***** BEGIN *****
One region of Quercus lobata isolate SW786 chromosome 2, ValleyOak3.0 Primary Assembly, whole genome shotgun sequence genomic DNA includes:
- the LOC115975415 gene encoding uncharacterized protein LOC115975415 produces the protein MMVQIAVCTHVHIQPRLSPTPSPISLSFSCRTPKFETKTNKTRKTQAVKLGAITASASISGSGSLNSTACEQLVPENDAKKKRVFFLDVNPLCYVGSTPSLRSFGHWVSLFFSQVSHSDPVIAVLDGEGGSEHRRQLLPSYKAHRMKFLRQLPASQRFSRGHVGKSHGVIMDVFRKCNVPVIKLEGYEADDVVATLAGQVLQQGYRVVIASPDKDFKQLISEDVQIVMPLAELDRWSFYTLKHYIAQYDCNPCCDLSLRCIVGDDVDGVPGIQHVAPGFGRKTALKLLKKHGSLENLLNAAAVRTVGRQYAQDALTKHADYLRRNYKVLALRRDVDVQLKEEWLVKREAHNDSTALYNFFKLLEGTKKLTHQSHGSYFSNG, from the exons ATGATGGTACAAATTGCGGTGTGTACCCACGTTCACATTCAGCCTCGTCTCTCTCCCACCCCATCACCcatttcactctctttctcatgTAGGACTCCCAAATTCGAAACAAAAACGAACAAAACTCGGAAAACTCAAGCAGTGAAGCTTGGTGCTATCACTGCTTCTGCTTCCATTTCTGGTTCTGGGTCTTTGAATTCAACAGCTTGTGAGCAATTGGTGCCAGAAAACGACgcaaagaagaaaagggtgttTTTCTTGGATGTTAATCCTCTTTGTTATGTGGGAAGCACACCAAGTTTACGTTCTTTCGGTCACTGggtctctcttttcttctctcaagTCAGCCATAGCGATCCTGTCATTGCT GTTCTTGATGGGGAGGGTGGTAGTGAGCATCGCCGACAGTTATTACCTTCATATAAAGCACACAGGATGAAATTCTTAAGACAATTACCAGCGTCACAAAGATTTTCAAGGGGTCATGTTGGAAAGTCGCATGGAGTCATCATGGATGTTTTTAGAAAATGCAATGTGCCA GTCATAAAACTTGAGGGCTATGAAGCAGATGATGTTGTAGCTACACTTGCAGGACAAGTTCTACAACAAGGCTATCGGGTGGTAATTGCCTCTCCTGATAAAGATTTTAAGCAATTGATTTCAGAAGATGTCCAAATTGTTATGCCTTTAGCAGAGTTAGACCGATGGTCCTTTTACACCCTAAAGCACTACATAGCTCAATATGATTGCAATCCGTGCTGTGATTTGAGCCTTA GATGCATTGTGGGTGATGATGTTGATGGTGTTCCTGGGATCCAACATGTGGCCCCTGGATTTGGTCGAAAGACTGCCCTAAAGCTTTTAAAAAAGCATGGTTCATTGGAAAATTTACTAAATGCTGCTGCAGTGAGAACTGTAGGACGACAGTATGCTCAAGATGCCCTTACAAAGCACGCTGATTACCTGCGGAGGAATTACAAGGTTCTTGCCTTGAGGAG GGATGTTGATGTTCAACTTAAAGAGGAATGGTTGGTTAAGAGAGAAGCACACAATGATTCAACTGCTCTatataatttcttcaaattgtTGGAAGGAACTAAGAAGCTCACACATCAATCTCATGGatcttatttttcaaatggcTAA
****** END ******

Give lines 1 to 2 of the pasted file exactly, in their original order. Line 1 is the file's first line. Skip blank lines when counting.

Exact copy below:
One region of Quercus lobata isolate SW786 chromosome 2, ValleyOak3.0 Primary Assembly, whole genome shotgun sequence genomic DNA includes:
- the LOC115975415 gene encoding uncharacterized protein LOC115975415 produces the protein MMVQIAVCTHVHIQPRLSPTPSPISLSFSCRTPKFETKTNKTRKTQAVKLGAITASASISGSGSLNSTACEQLVPENDAKKKRVFFLDVNPLCYVGSTPSLRSFGHWVSLFFSQVSHSDPVIAVLDGEGGSEHRRQLLPSYKAHRMKFLRQLPASQRFSRGHVGKSHGVIMDVFRKCNVPVIKLEGYEADDVVATLAGQVLQQGYRVVIASPDKDFKQLISEDVQIVMPLAELDRWSFYTLKHYIAQYDCNPCCDLSLRCIVGDDVDGVPGIQHVAPGFGRKTALKLLKKHGSLENLLNAAAVRTVGRQYAQDALTKHADYLRRNYKVLALRRDVDVQLKEEWLVKREAHNDSTALYNFFKLLEGTKKLTHQSHGSYFSNG, from the exons ATGATGGTACAAATTGCGGTGTGTACCCACGTTCACATTCAGCCTCGTCTCTCTCCCACCCCATCACCcatttcactctctttctcatgTAGGACTCCCAAATTCGAAACAAAAACGAACAAAACTCGGAAAACTCAAGCAGTGAAGCTTGGTGCTATCACTGCTTCTGCTTCCATTTCTGGTTCTGGGTCTTTGAATTCAACAGCTTGTGAGCAATTGGTGCCAGAAAACGACgcaaagaagaaaagggtgttTTTCTTGGATGTTAATCCTCTTTGTTATGTGGGAAGCACACCAAGTTTACGTTCTTTCGGTCACTGggtctctcttttcttctctcaagTCAGCCATAGCGATCCTGTCATTGCT GTTCTTGATGGGGAGGGTGGTAGTGAGCATCGCCGACAGTTATTACCTTCATATAAAGCACACAGGATGAAATTCTTAAGACAATTACCAGCGTCACAAAGATTTTCAAGGGGTCATGTTGGAAAGTCGCATGGAGTCATCATGGATGTTTTTAGAAAATGCAATGTGCCA GTCATAAAACTTGAGGGCTATGAAGCAGATGATGTTGTAGCTACACTTGCAGGACAAGTTCTACAACAAGGCTATCGGGTGGTAATTGCCTCTCCTGATAAAGATTTTAAGCAATTGATTTCAGAAGATGTCCAAATTGTTATGCCTTTAGCAGAGTTAGACCGATGGTCCTTTTACACCCTAAAGCACTACATAGCTCAATATGATTGCAATCCGTGCTGTGATTTGAGCCTTA GATGCATTGTGGGTGATGATGTTGATGGTGTTCCTGGGATCCAACATGTGGCCCCTGGATTTGGTCGAAAGACTGCCCTAAAGCTTTTAAAAAAGCATGGTTCATTGGAAAATTTACTAAATGCTGCTGCAGTGAGAACTGTAGGACGACAGTATGCTCAAGATGCCCTTACAAAGCACGCTGATTACCTGCGGAGGAATTACAAGGTTCTTGCCTTGAGGAG GGATGTTGATGTTCAACTTAAAGAGGAATGGTTGGTTAAGAGAGAAGCACACAATGATTCAACTGCTCTatataatttcttcaaattgtTGGAAGGAACTAAGAAGCTCACACATCAATCTCATGGatcttatttttcaaatggcTAA